Why apply for the Anzisha Prize? Past finalists share how they benefited
Applications for the Anzisha Prize, Africa’s premier award for its youngest entrepreneurs, are now open for 2014 and will be accepted until April 15. The award is looking for African entrepreneurs between the ages of 15 and 22 who have started and are actively running innovative social ventures or for-profit businesses with potential.
In addition to over US$75,000 in cash prizes up for grabs, 12 finalists will win an all-expenses paid trip to South Africa to be a part of a week-long entrepreneurship workshop and conference at the prestigious African Leadership Academy in Johannesburg.
The Anzisha Prize judging panel is looking for ventures that demonstrate ingenuity, scale and positive impact. Thirty-three fellows have been selected since the awards were first held in 2011.
But why should you apply for this year’s Anzisha Prize? Besides the opportunity to win large cash prizes that can help young entrepreneurs expand their businesses, all past finalists of the Anzisha Prize have also benefited from media exposure, mentorship, access to business networks, and/or funding.
How we made it in Africa spoke to some of last year’s fellows to find out how being one of the 12 Anzisha Prize finalists has benefited them, and why other young entrepreneurs should apply for the award this year.
Donald Bambara, co-founder of Green Act (Senegal)
“Definitely, being an Anzisha prize finalist has transformed my life. It offered to me lifelong opportunities and support which would help me to take my business to the next level. Currently, I have access to a wide network of successful entrepreneurs ready to help and provide me with assistance and guidance. I do believe that the boot camp at the African Leadership Academy helped me to master my project as well as understand the path to follow. In [summary], being an Anzisha Prize fellow is just an amazing experience.
“I do believe that the future is in Africa. It is the responsibility of the young African entrepreneurs to shape the future of their continent. Thus, being part of the Anzisha Prize family could actually be the key to success by opening doors and helping you to take your business from level one to level 10.”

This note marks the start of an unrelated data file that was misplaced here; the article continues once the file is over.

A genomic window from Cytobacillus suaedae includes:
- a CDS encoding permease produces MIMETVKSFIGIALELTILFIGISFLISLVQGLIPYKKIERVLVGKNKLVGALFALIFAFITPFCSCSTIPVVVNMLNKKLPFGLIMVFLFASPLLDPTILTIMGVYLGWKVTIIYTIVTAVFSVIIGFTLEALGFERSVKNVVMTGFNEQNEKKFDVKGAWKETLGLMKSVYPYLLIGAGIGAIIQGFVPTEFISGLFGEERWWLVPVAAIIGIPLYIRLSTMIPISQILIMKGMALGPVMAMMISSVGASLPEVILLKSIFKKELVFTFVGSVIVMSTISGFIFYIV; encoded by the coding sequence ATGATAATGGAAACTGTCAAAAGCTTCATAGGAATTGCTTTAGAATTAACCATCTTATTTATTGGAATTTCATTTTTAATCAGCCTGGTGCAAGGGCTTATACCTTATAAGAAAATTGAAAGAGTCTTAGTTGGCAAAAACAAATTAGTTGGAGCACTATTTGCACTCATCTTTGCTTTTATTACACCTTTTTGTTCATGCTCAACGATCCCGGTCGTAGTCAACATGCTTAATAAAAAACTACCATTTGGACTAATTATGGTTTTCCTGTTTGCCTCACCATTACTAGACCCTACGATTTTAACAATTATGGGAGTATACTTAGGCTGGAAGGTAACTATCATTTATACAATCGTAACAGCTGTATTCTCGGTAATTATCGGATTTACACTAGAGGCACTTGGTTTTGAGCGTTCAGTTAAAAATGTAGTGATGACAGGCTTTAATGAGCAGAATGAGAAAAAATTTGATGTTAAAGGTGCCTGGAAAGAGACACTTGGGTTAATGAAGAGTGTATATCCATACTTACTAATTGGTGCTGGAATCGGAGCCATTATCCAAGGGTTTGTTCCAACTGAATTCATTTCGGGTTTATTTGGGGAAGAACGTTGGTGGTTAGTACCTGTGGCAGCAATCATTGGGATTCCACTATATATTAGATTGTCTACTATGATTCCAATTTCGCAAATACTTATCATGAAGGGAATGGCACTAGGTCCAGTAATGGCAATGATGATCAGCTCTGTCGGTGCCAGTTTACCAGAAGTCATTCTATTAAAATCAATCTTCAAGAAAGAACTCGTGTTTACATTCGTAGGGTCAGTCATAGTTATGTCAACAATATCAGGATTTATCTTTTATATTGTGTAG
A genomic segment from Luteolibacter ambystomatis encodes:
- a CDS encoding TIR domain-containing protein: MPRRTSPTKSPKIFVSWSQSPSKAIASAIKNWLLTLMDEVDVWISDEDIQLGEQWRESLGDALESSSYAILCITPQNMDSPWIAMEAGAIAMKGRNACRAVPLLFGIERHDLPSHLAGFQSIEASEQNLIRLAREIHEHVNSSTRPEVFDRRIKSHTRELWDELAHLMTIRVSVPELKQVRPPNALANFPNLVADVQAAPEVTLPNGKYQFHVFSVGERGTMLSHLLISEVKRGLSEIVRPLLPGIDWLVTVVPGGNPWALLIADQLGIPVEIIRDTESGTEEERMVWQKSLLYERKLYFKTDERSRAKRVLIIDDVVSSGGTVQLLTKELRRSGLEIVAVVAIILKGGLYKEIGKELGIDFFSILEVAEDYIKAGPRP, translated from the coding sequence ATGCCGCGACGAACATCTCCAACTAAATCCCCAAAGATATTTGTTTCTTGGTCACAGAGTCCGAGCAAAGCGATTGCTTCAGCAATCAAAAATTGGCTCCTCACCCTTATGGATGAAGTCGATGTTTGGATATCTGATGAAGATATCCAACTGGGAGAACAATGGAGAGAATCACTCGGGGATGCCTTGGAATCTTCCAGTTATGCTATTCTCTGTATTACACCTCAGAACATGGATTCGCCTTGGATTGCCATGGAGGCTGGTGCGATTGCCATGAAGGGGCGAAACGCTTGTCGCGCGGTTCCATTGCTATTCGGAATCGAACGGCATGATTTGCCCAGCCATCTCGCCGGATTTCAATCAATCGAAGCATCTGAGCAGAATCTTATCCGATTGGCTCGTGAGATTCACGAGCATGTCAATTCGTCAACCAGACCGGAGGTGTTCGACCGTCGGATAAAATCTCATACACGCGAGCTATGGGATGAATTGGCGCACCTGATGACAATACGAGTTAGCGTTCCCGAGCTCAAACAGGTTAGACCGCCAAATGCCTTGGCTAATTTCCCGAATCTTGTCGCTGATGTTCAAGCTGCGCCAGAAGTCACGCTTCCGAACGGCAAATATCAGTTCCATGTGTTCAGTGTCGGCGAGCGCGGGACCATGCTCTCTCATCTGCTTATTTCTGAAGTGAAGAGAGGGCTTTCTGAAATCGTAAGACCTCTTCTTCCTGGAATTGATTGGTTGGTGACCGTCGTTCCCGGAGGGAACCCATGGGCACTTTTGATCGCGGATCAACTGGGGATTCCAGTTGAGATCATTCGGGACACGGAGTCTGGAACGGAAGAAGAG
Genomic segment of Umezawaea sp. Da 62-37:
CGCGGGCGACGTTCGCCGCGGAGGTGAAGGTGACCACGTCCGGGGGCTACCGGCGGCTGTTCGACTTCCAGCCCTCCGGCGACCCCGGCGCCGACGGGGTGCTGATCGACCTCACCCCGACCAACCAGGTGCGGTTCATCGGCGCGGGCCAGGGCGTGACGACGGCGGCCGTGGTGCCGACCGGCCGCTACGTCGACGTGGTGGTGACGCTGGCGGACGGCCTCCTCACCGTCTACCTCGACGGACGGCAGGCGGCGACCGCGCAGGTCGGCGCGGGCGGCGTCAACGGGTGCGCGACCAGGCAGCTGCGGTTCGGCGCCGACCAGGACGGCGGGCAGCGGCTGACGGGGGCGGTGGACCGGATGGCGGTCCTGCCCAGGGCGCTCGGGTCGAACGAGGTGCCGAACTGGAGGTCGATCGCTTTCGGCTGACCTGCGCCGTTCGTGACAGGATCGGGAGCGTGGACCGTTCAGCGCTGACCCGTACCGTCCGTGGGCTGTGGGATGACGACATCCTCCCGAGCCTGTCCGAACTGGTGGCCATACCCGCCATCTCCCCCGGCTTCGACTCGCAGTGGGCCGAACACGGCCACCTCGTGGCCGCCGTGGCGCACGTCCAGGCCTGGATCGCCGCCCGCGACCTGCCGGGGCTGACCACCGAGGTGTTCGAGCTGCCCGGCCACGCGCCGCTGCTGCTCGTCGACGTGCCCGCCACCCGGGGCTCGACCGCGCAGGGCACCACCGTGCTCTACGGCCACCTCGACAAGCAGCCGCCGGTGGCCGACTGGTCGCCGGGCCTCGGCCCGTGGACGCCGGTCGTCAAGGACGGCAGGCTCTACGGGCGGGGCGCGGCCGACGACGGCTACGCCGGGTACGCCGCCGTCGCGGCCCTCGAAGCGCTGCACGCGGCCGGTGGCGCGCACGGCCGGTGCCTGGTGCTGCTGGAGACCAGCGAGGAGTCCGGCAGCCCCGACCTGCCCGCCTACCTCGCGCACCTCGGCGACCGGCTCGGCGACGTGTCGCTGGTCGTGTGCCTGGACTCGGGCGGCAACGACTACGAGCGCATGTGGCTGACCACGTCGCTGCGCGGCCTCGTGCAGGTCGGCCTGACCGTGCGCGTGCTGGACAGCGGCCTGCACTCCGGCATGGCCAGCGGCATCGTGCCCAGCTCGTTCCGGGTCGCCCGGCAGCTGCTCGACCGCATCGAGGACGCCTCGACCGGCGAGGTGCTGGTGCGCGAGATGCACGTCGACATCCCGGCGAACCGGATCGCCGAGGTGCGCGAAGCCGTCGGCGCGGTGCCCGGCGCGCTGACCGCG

Temitayo Olufuwa, founder of Jobs in Nigeria (Nigeria)
“I have benefited by getting both initial seed funding and mentorship through the Anzisha network.”
Gonjetso Chinyama, founder of Pakwathu.com (Malawi)
“As a 2013 Anzisha Prize finalist, the three biggest benefits were the interaction and sharing of ideas with like-minded young people, the publicity gained from being an Anzisha fellow, and the learning and skills gained from the week at African Leadership Academy.
“You find people calling you up to attend seminars, to talk to them, kids from colleges asking to do interviews for their assignments. So all this was simply because of the Anzisha Prize. So it’s helped to spread the word.”
David Morfaw, founder of Poult-Vault Inc. (Cameroon)
“The Anzisha Prize has benefited me in a ton of ways. First of all, I have gotten to know many amazing people and ideas too, which inspired me in business core aspects such as hard work, integrity and discipline. Through this award I have had a higher level of media coverage and recognition both nationally and internationally which has opened many other business opportunities for me in my home country and beyond.
“Being a finalist has made me revalue myself, knowing that I have a lot to contribute socially and economically in the lives of persons and communities.”
Best Ayiorwoth, founder of Girls Power Micro-Lending Organisation (Uganda)
“Winning the Anzisha Prize helped broaden my organisation’s structure. It also helped advertise the organisation. For example, it became the focus of the Ugandan media and that made people know about it. It also created a lot of networking for me so that I am able to get different kinds of help from different people, from different departments.
“It gave me the courage that I am able to make it to my goal and also added value to my organisation. I am learning how to become professional in all I do concerning my organisation mostly because of some [mentoring].”
Domitila Silayo, founder of Jatropha Soap Production (Tanzania)
“Being the second runner up of the Anzisha Prize has placed me and my project on a global perspective, has provided me with skills to manage my business and capital to support the growth of the project.
“By applying for this award they will get to open up a road towards their success because a lot of opportunities will come along with the award.”
Titus Mawano, founder of Ffene (Uganda)
“Well, first of all the networking. That was, I would say, right up there. Just being able to meet and see people in [similar] situations – some are a bit further on, some a bit further back – but everyone is in the same space.”
Khaled Shady, co-founder of Mubser (Egypt)
“It has given me an open gate for Africa a lot, with many interviews and [connections] that are coming from the [Anzisha Prize]… I would like more young people to get more engaged with this, to make them more powerful with connections that can support their ideas.”
Aspiring fellows can apply directly online at anzishaprize.org or at the offices of any one of Anzisha’s 2014 country partners. Application forms are available in English, French or Arabic, and will be accepted through April 15 2014.
Follow the story of this year’s Anzisha Prize and what has become known as the #AnzishaEffect online and on Facebook, Twitter and YouTube.